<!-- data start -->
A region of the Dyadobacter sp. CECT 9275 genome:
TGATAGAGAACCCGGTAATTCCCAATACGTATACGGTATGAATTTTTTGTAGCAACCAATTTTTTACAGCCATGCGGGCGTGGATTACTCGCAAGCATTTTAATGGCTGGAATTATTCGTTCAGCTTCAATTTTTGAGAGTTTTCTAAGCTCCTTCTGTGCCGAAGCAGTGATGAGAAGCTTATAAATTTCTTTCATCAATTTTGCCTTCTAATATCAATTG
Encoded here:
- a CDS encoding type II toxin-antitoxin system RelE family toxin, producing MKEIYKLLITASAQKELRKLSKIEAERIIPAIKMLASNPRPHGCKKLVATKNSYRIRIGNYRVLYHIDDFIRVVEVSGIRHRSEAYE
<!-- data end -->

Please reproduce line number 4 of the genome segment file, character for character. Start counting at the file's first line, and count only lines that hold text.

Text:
- a CDS encoding type II toxin-antitoxin system RelE family toxin, producing MKEIYKLLITASAQKELRKLSKIEAERIIPAIKMLASNPRPHGCKKLVATKNSYRIRIGNYRVLYHIDDFIRVVEVSGIRHRSEAYE